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1.1.1 State and compare quantities to the nearest order of magnitude.

Definition of magnitude:

The size of a number rounded to the nearest power of ten. 

For example, if we take 400, it’s order of magnitude is 102 , which when we calculate it gives 10 x 10 = 100. This is four times less than the actual value, but that does not matter. The point of orders of magnitude is to get a sense of the scale of the number, in this case we know the number is within the 100s.





1.1.2 State the ranges of magnitude of distances, masses and times that occur in the universe, from smallest to greatest.



Sub-nuclear particles: 10-15 m

Extent of the visible universe: 1025 m


Mass of electron: 10-30 kg

Mass of universe: 1050 kg


Passage of light across a nucleus: 10-23 s

Age of the universe : 1018 s


Proton: 10-15m

atom: 10-10m





1.1.3 State ratios of quantities as different orders of magnitude 


Using orders of magnitude makes it easy to compare quantities, for example, if we want to compare the size of an an atom (10-10 m) to the size of a single proton (10-15 m) we would take the difference between them to obtain the ratio. Here, the difference is of magnitude 105meaning that an atom is 105 or 100000 times bigger than a proton.

10-10m/10-15m = 10

This has a difference of 5 orders of magnitude.




1.1.4 Estimate approximate values of everyday quantities to one or two significant figures and/or to the nearest order of magnitude.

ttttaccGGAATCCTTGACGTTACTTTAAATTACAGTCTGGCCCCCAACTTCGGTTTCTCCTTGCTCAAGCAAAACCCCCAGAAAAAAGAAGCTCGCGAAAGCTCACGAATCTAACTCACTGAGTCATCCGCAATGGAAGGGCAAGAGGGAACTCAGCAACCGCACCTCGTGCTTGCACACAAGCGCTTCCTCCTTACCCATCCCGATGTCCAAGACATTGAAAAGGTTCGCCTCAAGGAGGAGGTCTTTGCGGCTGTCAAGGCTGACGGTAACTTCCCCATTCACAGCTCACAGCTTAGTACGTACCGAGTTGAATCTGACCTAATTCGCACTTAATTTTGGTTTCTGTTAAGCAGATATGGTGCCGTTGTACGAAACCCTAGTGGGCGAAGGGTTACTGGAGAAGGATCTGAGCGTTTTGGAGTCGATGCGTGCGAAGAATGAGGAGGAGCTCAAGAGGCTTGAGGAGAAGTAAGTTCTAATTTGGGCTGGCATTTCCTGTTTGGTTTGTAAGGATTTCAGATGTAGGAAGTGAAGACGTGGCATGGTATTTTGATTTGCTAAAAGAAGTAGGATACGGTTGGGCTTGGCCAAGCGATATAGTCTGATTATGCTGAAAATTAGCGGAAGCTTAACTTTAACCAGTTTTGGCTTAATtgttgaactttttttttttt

If you've forgoten how to do this, suckass, and read 1.1.4:




1.2.1 State the fundamental units in the SI system.









1.2.2 Distinguish between fundamental and derived units and give examples of derived units.




1.2.3 Convert between different units of quantities.


See 1.2.1 and 1.2.2

For example, see the picture below




1.2.4 State units in the accepted SI format.







1.2.5 State values in scientific notation and in multiples of units with appropriate prefixes.



This is in the data booklet suckass




1.2.6 Describe and give examples of random and systematic errors.



RANDOM ERROR: When repeated readings give slightly different values, some higher, some lower than the true value. They stem from:

  • The observer being less than perfect
  • The readability of the equipment
  • External effects on the observed item

SYSTEMATIC ERROR: When the measurement is repeatedly incorrect due to a fault in the apparatus or method. They stem from:

  • The observer being less than perfect in the same way every time
  • An instrument with a zero offset error
  • An instrument that is improperly calibrated




1.2.7 Distinguish between precision and accuracy.



Zero error:
A common example of a systemic error. Zero errors are caused by instruments giving readings when no quantity is present. E.g. A balance which has not been zeroed may give a reading when unladen.
Measurements are precise if they are closely clustered (small spread): i.e. the uncertainty is small. A measurement is said to be accurate if it has little systematic errors.
Measurements are accurate if their average is close to the true value: i.e. the systematic error is small. A measurement is said to be precise if it has little random errors.





1.2.8 Explain how the effects of random errors may be reduced.



The effect of random errors on a set of data can be reduced by repeating readings. On the other hand, because systematic errors occur at each reading, repeating readings does not reduce their affect on the data.




1.2.9 Calculate quantities and results of calculations to the appropriate number of significant figures.